Hearing loss is the most common sensory deficit in developed countries, with an estimated 278 million people globally suffering from a disabling hearing impairment [1], [2]. This number is predicted to rise as the population ages. The most common cause of hearing impairment, sensorineural hearing loss (SNHL), results from severe damage to or loss of cells within the organ of Corti (OC), in particular the sensory hair cells (HCs) and/or the primary neurons, commonly called spiral ganglion neurons (SGNs). Hair cell loss, can result from a number of factors including aging, overexposure to noise, genetic disorders and administration of ototoxic drugs (for example, aminoglycoside antibiotics). In the most severe cases of SNHL the only clinical treatment currently available is a cochlear implant (CI), which electrically stimulates the SGNs via an electrode array located in the scala tympani [3]. However, the loss of HCs and supporting cells results in an ongoing degeneration of SGNs [4], [5], [6], [7], [8], [9], [10], reducing the number of SGNs available for stimulation by a CI. Degeneration of the SGNs is thought to be primarily due to a loss of trophic support normally provided by the HCs and the supporting cells. Neurotrophins (NTs), in particular neutrophin-3 (NT3) and brain derived neurotrophic factor (BDNF), have been shown to play key roles in both the development and survival of SGNs [11], [12], [13], [14], [15], [16], and as such have been the focus of research aiming to mitigate degeneration of SGNs after deafness.

The administration of exogenous NT3 and/or BDNF to the deafened guinea pig (GP) cochlea via a mini-osmotic pump has been shown to promote SGN survival and peripheral fibre regrowth [17], [18], [19]. However, the duration of exogenous NT delivery by a mini osmotic pump is finite, and the protective effect, with NTs alone, has not been shown beyond 2 weeks after cessation of NT administration [19], [20], which suggests that a long-term source is needed for prolonged neural survival. As such, the pump would need to be continually refilled with NTs increasing the risk of infection, which precludes their use as a clinical treatment. Moreover, while NTs delivered via a mini osmotic pump promoted peripheral fibre resprouting, fibre regrowth was disorganised [18], [21], [22], possibly due to the high concentration of NTs infused and their diffusion throughout the cochlea [23]. The disorganised resprouting is characterised by the fibres looping back within the osseous spiral lamina and projecting laterally along the basilar membrane. This is in stark contrast to the highly organised radial projections found in the normal cochlea [18], and as such may degrade the spectral information provided by the implant as a consequence of the spread of neural activation.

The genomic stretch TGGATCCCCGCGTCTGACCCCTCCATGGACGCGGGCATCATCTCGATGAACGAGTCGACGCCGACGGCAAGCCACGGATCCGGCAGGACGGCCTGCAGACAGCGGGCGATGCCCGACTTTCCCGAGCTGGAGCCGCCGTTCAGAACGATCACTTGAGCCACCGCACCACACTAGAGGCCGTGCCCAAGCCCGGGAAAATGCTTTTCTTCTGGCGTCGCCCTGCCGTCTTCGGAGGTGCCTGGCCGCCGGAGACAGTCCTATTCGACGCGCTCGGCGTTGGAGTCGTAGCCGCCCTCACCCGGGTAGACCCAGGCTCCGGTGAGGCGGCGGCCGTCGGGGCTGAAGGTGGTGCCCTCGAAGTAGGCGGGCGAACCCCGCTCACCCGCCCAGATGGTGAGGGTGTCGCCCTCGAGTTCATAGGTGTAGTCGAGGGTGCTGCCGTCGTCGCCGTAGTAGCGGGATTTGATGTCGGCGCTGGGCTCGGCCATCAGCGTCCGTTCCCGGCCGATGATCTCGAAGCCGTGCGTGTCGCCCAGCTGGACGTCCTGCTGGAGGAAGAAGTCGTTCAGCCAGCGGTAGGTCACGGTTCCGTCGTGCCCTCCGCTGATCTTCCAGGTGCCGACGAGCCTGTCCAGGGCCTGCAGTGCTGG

Gene therapy may be able to address the aforementioned issues associated with direct infusion of NTs into the cochlea, by providing both a long-term and localised source of NTs. Previous studies have indeed shown that the introduction of NTs into the deafened GP cochlea through the use of Adenoviral (Ad) viral vectors encoding for BDNF and/or NT3 promoted SGN survival for up to 4 weeks post treatment [24], [25]. Furthermore, the localised introduction of Ad encoding for NTs into the scala media (SM) has been shown to result in the transduction of the OC, providing directional cues for resprouting peripheral fibres in addition to promoting SGN survival [26], [27]. Although these results are promising, for this treatment to be clinically relevant there needs to be cells within the OC after deafness which are able to be transduced and remain transduced. A recent study showed that the efficacy of NT-gene therapy diminished as the time between deafness onset and intervention increased, highlighting the importance of early intervention [28]. The stability of transduced cells and the corresponding resprouting fibres is also unknown.